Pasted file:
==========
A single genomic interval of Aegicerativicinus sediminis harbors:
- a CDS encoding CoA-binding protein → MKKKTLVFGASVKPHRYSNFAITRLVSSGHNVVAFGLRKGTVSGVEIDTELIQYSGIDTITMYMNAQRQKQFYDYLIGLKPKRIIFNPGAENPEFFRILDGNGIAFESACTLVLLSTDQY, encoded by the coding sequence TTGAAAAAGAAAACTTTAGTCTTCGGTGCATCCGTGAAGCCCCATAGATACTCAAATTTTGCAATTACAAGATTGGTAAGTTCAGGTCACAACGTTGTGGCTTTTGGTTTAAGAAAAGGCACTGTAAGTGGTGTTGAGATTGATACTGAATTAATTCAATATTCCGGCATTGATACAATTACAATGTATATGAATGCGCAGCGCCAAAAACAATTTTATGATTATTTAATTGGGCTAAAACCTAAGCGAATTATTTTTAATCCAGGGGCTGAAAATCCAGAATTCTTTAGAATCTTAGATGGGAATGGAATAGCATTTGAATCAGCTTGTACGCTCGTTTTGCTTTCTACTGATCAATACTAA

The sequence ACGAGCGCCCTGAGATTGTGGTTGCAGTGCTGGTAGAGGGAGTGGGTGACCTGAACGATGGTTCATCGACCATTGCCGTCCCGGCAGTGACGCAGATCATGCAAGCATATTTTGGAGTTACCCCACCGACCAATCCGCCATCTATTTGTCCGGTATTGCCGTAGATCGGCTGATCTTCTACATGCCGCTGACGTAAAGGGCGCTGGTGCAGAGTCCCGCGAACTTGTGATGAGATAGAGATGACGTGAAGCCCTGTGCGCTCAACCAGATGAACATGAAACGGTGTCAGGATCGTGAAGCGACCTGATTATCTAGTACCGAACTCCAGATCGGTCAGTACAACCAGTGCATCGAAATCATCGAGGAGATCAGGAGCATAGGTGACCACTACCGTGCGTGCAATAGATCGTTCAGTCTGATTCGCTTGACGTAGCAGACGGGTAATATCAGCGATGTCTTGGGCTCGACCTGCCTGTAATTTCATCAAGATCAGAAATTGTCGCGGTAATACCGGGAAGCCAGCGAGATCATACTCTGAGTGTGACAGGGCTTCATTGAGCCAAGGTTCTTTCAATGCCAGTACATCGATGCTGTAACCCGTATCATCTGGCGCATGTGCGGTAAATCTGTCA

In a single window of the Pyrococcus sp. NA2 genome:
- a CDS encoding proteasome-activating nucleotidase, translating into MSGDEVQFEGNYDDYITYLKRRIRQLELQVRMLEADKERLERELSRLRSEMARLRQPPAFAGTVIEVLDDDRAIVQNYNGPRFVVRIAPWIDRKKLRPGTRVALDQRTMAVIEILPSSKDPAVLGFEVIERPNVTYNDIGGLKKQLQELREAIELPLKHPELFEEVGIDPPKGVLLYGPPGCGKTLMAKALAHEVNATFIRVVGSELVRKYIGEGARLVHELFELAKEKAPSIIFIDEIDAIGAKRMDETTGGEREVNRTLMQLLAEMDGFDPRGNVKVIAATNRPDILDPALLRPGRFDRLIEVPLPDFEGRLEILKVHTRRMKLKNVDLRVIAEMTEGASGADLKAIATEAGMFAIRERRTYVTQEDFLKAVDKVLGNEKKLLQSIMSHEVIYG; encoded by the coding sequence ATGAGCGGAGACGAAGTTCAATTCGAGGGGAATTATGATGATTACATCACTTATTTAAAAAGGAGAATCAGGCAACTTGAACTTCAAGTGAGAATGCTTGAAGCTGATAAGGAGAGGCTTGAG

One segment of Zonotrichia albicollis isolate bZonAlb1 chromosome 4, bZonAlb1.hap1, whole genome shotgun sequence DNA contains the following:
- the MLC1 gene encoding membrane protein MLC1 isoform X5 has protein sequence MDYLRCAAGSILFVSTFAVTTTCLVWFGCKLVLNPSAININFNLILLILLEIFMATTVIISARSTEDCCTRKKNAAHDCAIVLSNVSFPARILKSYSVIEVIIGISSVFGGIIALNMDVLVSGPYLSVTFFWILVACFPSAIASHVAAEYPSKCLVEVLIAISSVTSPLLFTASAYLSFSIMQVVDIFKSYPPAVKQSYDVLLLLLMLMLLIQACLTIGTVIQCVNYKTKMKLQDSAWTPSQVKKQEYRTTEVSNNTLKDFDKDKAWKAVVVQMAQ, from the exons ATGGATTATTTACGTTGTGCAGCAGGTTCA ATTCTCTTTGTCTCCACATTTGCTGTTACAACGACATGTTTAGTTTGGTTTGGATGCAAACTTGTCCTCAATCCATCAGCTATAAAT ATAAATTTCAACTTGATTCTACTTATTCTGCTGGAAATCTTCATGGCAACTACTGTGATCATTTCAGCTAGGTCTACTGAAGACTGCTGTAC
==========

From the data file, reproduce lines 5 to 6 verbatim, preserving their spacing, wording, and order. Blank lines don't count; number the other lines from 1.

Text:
- a CDS encoding proteasome-activating nucleotidase, translating into MSGDEVQFEGNYDDYITYLKRRIRQLELQVRMLEADKERLERELSRLRSEMARLRQPPAFAGTVIEVLDDDRAIVQNYNGPRFVVRIAPWIDRKKLRPGTRVALDQRTMAVIEILPSSKDPAVLGFEVIERPNVTYNDIGGLKKQLQELREAIELPLKHPELFEEVGIDPPKGVLLYGPPGCGKTLMAKALAHEVNATFIRVVGSELVRKYIGEGARLVHELFELAKEKAPSIIFIDEIDAIGAKRMDETTGGEREVNRTLMQLLAEMDGFDPRGNVKVIAATNRPDILDPALLRPGRFDRLIEVPLPDFEGRLEILKVHTRRMKLKNVDLRVIAEMTEGASGADLKAIATEAGMFAIRERRTYVTQEDFLKAVDKVLGNEKKLLQSIMSHEVIYG; encoded by the coding sequence ATGAGCGGAGACGAAGTTCAATTCGAGGGGAATTATGATGATTACATCACTTATTTAAAAAGGAGAATCAGGCAACTTGAACTTCAAGTGAGAATGCTTGAAGCTGATAAGGAGAGGCTTGAG

One segment of Zonotrichia albicollis isolate bZonAlb1 chromosome 4, bZonAlb1.hap1, whole genome shotgun sequence DNA contains the following: